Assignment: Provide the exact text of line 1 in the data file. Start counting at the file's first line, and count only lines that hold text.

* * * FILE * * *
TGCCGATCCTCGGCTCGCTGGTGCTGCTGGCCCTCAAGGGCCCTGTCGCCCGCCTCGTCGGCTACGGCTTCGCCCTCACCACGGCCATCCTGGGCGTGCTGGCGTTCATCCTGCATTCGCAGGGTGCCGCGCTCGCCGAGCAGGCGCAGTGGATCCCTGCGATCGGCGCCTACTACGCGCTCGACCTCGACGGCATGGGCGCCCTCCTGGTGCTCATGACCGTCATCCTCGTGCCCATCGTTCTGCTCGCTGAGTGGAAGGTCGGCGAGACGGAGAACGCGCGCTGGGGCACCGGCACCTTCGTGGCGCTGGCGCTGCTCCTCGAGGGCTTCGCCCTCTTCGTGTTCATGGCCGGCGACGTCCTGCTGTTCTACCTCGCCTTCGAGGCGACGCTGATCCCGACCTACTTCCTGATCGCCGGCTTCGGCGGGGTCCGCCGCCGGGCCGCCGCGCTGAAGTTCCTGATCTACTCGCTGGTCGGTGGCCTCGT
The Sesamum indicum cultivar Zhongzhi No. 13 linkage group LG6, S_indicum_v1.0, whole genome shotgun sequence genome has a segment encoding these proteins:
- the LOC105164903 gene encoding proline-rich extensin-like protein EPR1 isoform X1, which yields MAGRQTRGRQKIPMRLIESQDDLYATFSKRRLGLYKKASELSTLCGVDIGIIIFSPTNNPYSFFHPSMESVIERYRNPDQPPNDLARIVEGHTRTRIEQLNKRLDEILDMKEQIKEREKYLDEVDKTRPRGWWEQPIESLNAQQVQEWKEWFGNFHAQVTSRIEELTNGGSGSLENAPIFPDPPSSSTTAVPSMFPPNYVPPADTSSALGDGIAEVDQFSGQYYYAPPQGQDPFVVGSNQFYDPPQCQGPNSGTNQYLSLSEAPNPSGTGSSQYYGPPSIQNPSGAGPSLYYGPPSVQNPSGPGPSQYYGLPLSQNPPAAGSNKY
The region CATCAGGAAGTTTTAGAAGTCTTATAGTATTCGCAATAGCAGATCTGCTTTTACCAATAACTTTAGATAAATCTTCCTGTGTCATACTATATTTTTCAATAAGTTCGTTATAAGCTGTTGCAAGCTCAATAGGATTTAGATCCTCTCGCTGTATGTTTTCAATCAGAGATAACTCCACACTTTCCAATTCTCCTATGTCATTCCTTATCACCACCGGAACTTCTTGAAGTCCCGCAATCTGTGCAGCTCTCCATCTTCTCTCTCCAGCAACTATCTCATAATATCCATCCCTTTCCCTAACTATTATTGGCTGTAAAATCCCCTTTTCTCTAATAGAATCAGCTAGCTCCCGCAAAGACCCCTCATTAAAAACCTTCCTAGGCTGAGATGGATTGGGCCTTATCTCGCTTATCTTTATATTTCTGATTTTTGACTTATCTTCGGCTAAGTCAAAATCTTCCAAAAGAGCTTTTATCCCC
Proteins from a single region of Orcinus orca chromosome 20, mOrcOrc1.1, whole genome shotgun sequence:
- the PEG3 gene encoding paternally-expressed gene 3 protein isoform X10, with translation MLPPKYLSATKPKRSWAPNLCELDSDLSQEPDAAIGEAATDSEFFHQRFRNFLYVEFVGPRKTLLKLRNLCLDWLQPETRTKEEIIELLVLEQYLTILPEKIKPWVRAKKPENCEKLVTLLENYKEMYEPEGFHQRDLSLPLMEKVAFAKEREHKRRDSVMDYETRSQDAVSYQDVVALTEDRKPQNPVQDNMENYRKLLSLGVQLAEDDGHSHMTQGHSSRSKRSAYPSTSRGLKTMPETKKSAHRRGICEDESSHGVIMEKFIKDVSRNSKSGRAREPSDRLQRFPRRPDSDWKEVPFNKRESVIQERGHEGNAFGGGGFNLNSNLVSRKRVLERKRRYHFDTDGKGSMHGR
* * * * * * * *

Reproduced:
TGCCGATCCTCGGCTCGCTGGTGCTGCTGGCCCTCAAGGGCCCTGTCGCCCGCCTCGTCGGCTACGGCTTCGCCCTCACCACGGCCATCCTGGGCGTGCTGGCGTTCATCCTGCATTCGCAGGGTGCCGCGCTCGCCGAGCAGGCGCAGTGGATCCCTGCGATCGGCGCCTACTACGCGCTCGACCTCGACGGCATGGGCGCCCTCCTGGTGCTCATGACCGTCATCCTCGTGCCCATCGTTCTGCTCGCTGAGTGGAAGGTCGGCGAGACGGAGAACGCGCGCTGGGGCACCGGCACCTTCGTGGCGCTGGCGCTGCTCCTCGAGGGCTTCGCCCTCTTCGTGTTCATGGCCGGCGACGTCCTGCTGTTCTACCTCGCCTTCGAGGCGACGCTGATCCCGACCTACTTCCTGATCGCCGGCTTCGGCGGGGTCCGCCGCCGGGCCGCCGCGCTGAAGTTCCTGATCTACTCGCTGGTCGGTGGCCTCGT